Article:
Converged infrastructure allows you to manage IT as a whole and not just the sum of its many parts. Explore this site to learn more.
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No doubt you’ve heard about CI before. It’s both a general industry term and also how one vendor (HP) labels its specific solution. Other vendors use similar labels: Cisco calls it “UCS” or “Unified Computing System; Dell calls it “Active Infrastructure"; IBM labels its CI architecture “PureSystems.” No matter the name, CI involves a common set of goals, components and benefits you should know about.
One question people always ask is, “What’s the difference between CI and cloud computing?” The simple answer is that each contains parts of the other, but they are not synonymous. Cloud, like CI, involves the distribution of computing resources across many workloads. However, cloud (especially public cloud) is typically focused on a large volume of generic workloads while CI usually deals with a self-contained ecosystem with narrower, more complex workloads.
Complicating matters is that CI comes in many forms bearing the “cloud” label. A fully self-contained infrastructure is an example of “private” cloud, whereas one that uses a mixture of self- and provider management is “hybrid” cloud. When scoping a solution, ask lots of questions about your options and what makes the most sense for your needs.
IT infrastructure—servers, storage and networking—is at the heart of how organizations run nearly every aspect of their operations. But many companies have struggled to make their infrastructure more efficient, agile, manageable and affordable. That’s where converged infrastructure comes in.
Converged infrastructure (CI) is an innovative way of looking at computing, storage and networking that addresses—but goes far beyond—traditional data center concerns such as performance and availability. CI uses the concept of modular architecture to allow IT organizations to easily, quickly, reliably and affordably install, upgrade and scale their operations to meet rapidly changing business requirements.
CI impacts many organizational functions across IT and the business, and different stakeholders have different needs. Senior business executives, IT management and technical staff all need to work together to help the organization take advantage of CI, playing on their respective strengths and experiences.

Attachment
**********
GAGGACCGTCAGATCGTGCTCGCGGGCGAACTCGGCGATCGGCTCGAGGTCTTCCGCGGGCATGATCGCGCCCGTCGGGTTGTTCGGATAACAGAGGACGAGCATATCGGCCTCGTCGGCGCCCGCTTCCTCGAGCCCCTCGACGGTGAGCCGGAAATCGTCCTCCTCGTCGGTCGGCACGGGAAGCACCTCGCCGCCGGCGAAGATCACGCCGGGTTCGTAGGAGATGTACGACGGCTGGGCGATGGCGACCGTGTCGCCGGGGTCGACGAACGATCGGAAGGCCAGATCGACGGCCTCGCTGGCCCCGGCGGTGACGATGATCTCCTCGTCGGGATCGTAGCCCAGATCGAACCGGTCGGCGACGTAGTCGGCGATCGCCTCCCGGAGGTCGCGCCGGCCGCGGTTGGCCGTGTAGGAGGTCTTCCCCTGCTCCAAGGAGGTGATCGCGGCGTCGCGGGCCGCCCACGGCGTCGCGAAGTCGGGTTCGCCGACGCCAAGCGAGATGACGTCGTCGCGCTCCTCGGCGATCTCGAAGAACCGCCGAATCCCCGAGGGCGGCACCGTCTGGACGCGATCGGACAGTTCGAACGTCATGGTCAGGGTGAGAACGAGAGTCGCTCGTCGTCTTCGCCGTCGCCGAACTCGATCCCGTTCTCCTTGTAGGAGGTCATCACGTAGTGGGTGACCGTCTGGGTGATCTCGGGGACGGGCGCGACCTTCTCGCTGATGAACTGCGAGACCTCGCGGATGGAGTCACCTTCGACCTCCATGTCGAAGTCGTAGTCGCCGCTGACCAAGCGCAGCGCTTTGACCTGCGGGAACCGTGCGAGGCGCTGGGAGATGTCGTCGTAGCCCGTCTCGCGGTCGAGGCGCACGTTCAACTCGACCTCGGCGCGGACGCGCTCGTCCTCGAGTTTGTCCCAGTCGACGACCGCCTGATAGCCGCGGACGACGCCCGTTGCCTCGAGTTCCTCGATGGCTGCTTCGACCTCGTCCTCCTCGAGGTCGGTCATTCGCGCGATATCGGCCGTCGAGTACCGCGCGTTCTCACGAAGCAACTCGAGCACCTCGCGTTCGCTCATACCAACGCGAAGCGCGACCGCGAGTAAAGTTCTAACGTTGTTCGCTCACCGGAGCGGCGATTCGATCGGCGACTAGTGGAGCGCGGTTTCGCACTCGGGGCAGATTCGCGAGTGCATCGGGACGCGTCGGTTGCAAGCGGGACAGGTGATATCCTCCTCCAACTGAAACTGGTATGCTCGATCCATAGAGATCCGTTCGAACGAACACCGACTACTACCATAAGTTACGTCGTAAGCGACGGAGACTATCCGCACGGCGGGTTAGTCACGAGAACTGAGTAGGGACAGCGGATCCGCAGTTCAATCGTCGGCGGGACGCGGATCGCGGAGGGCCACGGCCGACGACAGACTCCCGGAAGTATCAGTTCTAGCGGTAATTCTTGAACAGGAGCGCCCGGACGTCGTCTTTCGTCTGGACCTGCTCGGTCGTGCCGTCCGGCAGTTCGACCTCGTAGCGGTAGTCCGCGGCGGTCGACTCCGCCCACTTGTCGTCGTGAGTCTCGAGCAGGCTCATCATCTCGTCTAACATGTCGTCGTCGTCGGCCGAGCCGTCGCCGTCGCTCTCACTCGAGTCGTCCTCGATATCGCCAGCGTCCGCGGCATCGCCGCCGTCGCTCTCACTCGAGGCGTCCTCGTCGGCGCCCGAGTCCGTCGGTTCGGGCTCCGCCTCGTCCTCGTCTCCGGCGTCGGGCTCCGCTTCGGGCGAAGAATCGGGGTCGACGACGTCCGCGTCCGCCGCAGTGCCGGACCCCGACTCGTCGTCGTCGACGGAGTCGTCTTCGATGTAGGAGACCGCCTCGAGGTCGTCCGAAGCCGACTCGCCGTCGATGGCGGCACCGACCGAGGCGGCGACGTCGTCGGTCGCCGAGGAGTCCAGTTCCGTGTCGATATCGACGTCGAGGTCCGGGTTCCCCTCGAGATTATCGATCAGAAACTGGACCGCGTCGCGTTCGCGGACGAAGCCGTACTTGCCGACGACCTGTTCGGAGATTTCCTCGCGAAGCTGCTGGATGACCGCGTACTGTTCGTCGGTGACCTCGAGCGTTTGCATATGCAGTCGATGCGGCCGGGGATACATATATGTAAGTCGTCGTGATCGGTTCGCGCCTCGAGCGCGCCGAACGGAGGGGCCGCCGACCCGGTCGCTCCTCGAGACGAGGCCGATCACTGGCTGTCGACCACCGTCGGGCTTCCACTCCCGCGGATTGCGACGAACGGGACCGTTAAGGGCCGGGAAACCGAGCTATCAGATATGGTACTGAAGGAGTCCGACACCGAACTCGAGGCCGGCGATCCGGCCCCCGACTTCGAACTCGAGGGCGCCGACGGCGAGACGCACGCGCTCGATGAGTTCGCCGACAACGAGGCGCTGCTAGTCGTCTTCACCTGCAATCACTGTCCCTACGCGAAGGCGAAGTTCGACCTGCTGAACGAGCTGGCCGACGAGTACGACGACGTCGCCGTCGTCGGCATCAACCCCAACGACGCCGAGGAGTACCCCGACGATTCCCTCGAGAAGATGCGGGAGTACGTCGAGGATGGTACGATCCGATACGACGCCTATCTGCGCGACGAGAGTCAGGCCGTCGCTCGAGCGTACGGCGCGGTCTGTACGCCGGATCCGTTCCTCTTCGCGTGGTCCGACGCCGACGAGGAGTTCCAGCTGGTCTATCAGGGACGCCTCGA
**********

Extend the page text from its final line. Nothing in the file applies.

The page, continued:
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CI is daunting when you look at it from 30,000 feet. Start by focusing on a single, commonplace application workload. Ask your vendor how CI can make that workload more efficient.
All approaches to infrastructure convergence include a central management system. Sometimes this layer is installed as standalone software; other times it’s available in an appliance that you or a provider manages.
Dig in to how each vendor on your short list helps you manage your infrastructure via cloud services. Ask how they approach both narrow and broad application needs, as well as single or mixed-vendor hardware/software environments.
Ensure high availability of applications, services and essential data
Easier integration of new technology without compatibility glitches
Manage mixed-vendor servers, storage, networking and application services centrally
Balance processing power, bandwidth and capacity planning across application workloads
Decrease hardware / software overhead
Outsource logical IT services while maintaining control over mission-critical workloads
Simplify end-to-end management
Impact of convergence on mobile platforms
How to deliver a flexible, scalable e-mail and collaboration system
Key building blocks for public, private and hybrid cloud software—defined
How to simplify IT environments, improve agility and increase scalability
Executive viewpoint on infrastructure convergence
Editorial guide from SearchCloudComputing.com
Focus on network virtualization and software-defined networking